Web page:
As many of you may know, the tables have turned for the medical marijuana program in Canada. This past June, the Canadian government passed a new regulation for access to marijuana for patients. The new Marijuana for Medical Purposes Regulations (MMPR) was implemented and became effective April 1st, to “protect public safety” and making sure Canadians have access to marijuana from “secure and sanitary conditions”. This process streamlines the medical marijuana program strictly to commercial growers. Personal production and production from a designated caregiver is now illegal. Commercial growers are now to be licensed by Health Canada. Former caregivers who grew medical marijuana must now destroy all forms of medical marijuana and dispose of all equipment.
Naturally, Canadian caregivers that have devoted their time, finances, and lifestyles to cultivating medical marijuana for patients are not at all pleased with this shift in government decisions. Of course, most feel it is an enormous slap in the face to their successful efforts in providing safe, effective marijuana to relieve registered patients in Canada. A federal court judge in Vancouver is taking a stand on behalf of those effected and was granted a last-minute reprieve on March 21st for medical users who need to grow their own. The reprieve allows those with a personal production license to continue to grow their medical marijuana until a court issues a final decision..
British Columbia Attorney John Conroy, who is supporting local patients and organizations opposing these new regulations, is arguing the change, claiming it is a violation of Canada’s Charter of Rights and Freedoms. Conroy says under section seven of the Charter, everyone who is medically approved to use cannabis has a right to reasonable access to it as a medicine for their health. Conroy and his clients claim the new MMPR will cause patients who cannot afford black market or licensed producer prices to have to choose between their liberty (being arrested and charged with production of marijuana) and their health (accessing the medicine that works best for their health).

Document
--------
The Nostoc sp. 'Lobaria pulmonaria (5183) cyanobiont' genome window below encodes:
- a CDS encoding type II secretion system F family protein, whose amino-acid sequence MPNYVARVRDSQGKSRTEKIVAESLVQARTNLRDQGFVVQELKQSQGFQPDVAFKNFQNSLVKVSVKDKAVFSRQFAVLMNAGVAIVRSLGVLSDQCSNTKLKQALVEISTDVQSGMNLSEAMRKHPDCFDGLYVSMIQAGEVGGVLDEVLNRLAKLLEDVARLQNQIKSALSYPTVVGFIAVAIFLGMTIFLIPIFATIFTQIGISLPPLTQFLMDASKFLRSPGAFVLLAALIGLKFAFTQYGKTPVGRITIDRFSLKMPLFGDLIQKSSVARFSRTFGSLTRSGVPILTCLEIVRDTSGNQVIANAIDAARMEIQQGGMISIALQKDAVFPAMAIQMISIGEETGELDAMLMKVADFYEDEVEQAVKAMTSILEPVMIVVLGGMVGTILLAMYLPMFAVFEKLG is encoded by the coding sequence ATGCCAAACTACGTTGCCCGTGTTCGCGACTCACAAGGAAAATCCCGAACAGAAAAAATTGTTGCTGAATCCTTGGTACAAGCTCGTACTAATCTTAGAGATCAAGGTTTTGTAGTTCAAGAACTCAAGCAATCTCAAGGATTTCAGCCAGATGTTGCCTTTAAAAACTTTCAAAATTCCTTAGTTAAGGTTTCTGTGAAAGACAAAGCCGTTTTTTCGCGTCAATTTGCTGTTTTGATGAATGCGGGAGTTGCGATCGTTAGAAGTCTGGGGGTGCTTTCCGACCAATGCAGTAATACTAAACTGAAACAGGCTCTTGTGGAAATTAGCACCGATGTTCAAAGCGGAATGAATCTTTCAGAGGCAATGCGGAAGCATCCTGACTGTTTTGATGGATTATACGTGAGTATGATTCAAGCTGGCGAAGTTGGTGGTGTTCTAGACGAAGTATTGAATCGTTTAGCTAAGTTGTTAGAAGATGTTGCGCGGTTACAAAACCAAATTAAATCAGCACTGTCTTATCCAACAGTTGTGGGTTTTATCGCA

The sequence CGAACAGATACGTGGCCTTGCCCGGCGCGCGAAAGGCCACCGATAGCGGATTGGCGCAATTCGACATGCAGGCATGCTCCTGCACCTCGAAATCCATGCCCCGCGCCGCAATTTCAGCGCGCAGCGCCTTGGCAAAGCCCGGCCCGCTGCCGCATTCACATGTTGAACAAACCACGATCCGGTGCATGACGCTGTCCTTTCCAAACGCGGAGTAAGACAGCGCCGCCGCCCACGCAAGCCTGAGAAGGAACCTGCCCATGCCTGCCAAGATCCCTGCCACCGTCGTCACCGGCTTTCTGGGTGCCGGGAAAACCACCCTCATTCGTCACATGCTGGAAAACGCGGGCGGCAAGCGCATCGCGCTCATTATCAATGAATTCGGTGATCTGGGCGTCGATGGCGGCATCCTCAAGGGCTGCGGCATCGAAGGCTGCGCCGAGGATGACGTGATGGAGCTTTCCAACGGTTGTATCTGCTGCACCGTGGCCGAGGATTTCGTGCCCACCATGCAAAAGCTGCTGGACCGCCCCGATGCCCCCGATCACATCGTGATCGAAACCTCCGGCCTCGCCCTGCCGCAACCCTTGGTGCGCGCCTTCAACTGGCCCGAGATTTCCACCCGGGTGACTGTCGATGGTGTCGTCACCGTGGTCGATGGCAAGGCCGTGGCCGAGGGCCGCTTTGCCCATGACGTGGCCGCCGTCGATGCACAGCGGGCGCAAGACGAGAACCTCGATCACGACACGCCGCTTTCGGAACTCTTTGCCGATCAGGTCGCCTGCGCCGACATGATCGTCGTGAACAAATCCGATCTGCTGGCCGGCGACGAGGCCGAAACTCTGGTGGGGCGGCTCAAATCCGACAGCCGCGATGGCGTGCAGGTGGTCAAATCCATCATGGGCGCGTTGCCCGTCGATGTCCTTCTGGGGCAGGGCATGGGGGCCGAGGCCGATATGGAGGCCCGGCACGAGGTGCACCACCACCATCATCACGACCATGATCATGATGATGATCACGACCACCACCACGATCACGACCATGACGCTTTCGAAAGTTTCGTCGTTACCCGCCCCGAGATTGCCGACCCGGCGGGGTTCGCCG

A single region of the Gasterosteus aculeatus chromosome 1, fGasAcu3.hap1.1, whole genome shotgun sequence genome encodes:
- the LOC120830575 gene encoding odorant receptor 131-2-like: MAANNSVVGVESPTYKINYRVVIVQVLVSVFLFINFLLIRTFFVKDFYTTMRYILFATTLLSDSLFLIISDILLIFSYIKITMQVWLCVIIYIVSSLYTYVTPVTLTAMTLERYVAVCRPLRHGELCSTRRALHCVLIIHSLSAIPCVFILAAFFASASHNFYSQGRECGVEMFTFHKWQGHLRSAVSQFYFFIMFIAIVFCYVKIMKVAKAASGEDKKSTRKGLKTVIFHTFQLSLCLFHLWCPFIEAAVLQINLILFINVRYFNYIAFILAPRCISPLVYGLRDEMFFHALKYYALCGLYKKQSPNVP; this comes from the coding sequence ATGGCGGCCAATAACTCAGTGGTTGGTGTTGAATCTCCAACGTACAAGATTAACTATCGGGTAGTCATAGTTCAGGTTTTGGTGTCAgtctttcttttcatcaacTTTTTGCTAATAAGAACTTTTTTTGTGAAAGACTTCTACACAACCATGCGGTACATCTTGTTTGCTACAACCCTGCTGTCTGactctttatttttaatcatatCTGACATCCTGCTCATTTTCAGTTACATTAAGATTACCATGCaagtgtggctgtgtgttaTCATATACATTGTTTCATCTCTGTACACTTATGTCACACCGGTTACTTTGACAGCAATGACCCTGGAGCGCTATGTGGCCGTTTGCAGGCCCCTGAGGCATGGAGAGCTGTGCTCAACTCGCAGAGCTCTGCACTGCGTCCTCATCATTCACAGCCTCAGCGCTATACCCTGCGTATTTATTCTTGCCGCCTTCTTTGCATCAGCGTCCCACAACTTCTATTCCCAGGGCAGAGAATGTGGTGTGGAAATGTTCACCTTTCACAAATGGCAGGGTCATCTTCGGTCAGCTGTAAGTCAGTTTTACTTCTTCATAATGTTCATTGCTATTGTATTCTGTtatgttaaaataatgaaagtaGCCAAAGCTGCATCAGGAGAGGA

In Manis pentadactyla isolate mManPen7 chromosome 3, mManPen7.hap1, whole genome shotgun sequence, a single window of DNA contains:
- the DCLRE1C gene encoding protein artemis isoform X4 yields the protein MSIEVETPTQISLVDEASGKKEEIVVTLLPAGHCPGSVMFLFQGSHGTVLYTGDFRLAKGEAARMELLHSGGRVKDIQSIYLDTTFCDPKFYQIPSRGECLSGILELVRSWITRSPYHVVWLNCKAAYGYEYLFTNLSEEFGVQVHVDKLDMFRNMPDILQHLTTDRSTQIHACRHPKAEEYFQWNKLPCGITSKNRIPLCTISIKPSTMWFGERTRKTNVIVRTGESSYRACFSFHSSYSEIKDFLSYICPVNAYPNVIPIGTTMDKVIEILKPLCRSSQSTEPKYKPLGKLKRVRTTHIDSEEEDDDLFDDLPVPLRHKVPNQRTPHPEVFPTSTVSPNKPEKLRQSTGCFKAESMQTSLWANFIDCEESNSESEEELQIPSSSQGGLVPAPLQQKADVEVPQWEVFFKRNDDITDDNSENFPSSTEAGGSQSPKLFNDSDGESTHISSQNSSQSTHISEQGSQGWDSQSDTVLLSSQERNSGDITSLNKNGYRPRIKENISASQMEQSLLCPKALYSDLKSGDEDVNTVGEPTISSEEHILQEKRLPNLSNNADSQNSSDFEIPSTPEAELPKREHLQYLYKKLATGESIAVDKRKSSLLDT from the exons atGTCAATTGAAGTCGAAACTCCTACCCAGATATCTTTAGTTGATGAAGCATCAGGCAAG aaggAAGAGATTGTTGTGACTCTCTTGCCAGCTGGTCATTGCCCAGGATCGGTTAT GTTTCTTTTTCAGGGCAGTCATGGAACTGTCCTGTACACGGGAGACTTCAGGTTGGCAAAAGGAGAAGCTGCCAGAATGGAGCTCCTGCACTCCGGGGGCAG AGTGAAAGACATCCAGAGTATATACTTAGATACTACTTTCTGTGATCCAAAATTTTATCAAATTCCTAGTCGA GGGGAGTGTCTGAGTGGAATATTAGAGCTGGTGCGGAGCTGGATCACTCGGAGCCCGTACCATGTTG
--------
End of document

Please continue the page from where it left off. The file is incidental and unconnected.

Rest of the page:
In early March, an article by the Canadian Press claimed local police departments in the BC area were not intending on cracking down on registered patients who grow their marijuana, as explained will be the case by Health Canada. Perhaps it is because the economy and environment of the medical marijuana community has been very much decided and settled quite comfortably, especially within the BC area.
In the meantime, it is not determined what patients will do while they wait for their medicine. The approved, licensed commercial grows still have to wait for final approval, finish their streamlining process, ADD patients to their ticket, before they can cultivate the amount of medical marijuana needed to sustain the demands across the country. So far, there are 12 approved, licensed facilities in Canada.
Most of these facilities will not be up and running with sufficient amounts of marijuana until mid to late summer. Until then, thousands are hoping for the opportunity to express their concerns through the courts via the reprieve for patient’s rights to grow and cultivate their medicine. Where will they have access to their medicine in the meantime? That is not Health Canada’s problem, apparently. Every patient wishing to take advantage of the new program must first sign up as a patient under one of the twelve available companies offering services.
Canadian patients do not have access to other forms of marijuana besides the dried flower for smoking and occasional vaporizing. Tweed, Inc. has vaporizing accessories available on their website, although the laws of the MMPR do not allow extracts, tinctures, oils, juices, edibles, or other forms of marijuana.
To further the debacle, in the fall of 2013, Health Canada issued an identifiable mass email to 40,000 patients registered in the program in regards to their statuses and issuance on newly illegal extracts. A Class Action lawsuit against Health Canada has been filed on behalf of the MMAR Coalition for Repeal member Jason Wilcox, claiming the mass email was a violation of patient confidentiality and privacy. To seek damages made by Health Canada, patients are asked to register with Branch MacMaster law firm, who is presenting the cases. The Coalition for Repeal is asking members of the Class Action to donate their winnings in the amount of 5/10/20% to the John Conroy trust, which will fund the Constitutional challenge to save individuals rights to grow licenses, include extracts into the revised medical marijuana program, and various pro-patient/caregiver issues that are being disregarded by the government and Health Canada.